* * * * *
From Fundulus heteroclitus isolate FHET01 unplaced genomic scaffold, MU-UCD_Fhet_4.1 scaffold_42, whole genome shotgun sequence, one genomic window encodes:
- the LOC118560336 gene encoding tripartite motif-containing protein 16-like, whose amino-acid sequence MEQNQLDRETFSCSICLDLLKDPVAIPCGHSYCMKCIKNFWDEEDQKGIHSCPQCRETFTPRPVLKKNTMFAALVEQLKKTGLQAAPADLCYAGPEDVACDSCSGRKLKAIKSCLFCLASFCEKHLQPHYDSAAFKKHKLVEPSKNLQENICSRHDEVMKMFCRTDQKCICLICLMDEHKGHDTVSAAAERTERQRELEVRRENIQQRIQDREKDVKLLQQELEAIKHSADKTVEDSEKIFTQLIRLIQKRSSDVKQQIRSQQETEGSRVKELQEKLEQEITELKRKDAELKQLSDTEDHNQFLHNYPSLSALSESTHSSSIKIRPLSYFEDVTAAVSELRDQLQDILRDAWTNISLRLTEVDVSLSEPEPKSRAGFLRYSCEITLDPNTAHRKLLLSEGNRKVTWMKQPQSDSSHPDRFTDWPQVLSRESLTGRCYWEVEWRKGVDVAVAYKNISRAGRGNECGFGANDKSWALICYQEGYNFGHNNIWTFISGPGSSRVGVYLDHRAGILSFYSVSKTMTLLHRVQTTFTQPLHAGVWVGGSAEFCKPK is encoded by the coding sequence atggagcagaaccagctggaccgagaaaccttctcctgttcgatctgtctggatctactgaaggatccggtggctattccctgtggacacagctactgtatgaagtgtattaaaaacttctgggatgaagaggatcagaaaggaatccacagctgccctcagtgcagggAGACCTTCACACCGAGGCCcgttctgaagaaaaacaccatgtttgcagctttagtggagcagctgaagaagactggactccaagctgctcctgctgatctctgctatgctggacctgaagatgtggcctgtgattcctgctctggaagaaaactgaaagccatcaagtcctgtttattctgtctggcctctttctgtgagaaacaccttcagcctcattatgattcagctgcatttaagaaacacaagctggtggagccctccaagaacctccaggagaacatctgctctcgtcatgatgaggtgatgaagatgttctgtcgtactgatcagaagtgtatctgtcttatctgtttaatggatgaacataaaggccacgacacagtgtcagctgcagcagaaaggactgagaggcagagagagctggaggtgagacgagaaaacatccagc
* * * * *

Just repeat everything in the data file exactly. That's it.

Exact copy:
From Fundulus heteroclitus isolate FHET01 unplaced genomic scaffold, MU-UCD_Fhet_4.1 scaffold_42, whole genome shotgun sequence, one genomic window encodes:
- the LOC118560336 gene encoding tripartite motif-containing protein 16-like, whose amino-acid sequence MEQNQLDRETFSCSICLDLLKDPVAIPCGHSYCMKCIKNFWDEEDQKGIHSCPQCRETFTPRPVLKKNTMFAALVEQLKKTGLQAAPADLCYAGPEDVACDSCSGRKLKAIKSCLFCLASFCEKHLQPHYDSAAFKKHKLVEPSKNLQENICSRHDEVMKMFCRTDQKCICLICLMDEHKGHDTVSAAAERTERQRELEVRRENIQQRIQDREKDVKLLQQELEAIKHSADKTVEDSEKIFTQLIRLIQKRSSDVKQQIRSQQETEGSRVKELQEKLEQEITELKRKDAELKQLSDTEDHNQFLHNYPSLSALSESTHSSSIKIRPLSYFEDVTAAVSELRDQLQDILRDAWTNISLRLTEVDVSLSEPEPKSRAGFLRYSCEITLDPNTAHRKLLLSEGNRKVTWMKQPQSDSSHPDRFTDWPQVLSRESLTGRCYWEVEWRKGVDVAVAYKNISRAGRGNECGFGANDKSWALICYQEGYNFGHNNIWTFISGPGSSRVGVYLDHRAGILSFYSVSKTMTLLHRVQTTFTQPLHAGVWVGGSAEFCKPK is encoded by the coding sequence atggagcagaaccagctggaccgagaaaccttctcctgttcgatctgtctggatctactgaaggatccggtggctattccctgtggacacagctactgtatgaagtgtattaaaaacttctgggatgaagaggatcagaaaggaatccacagctgccctcagtgcagggAGACCTTCACACCGAGGCCcgttctgaagaaaaacaccatgtttgcagctttagtggagcagctgaagaagactggactccaagctgctcctgctgatctctgctatgctggacctgaagatgtggcctgtgattcctgctctggaagaaaactgaaagccatcaagtcctgtttattctgtctggcctctttctgtgagaaacaccttcagcctcattatgattcagctgcatttaagaaacacaagctggtggagccctccaagaacctccaggagaacatctgctctcgtcatgatgaggtgatgaagatgttctgtcgtactgatcagaagtgtatctgtcttatctgtttaatggatgaacataaaggccacgacacagtgtcagctgcagcagaaaggactgagaggcagagagagctggaggtgagacgagaaaacatccagc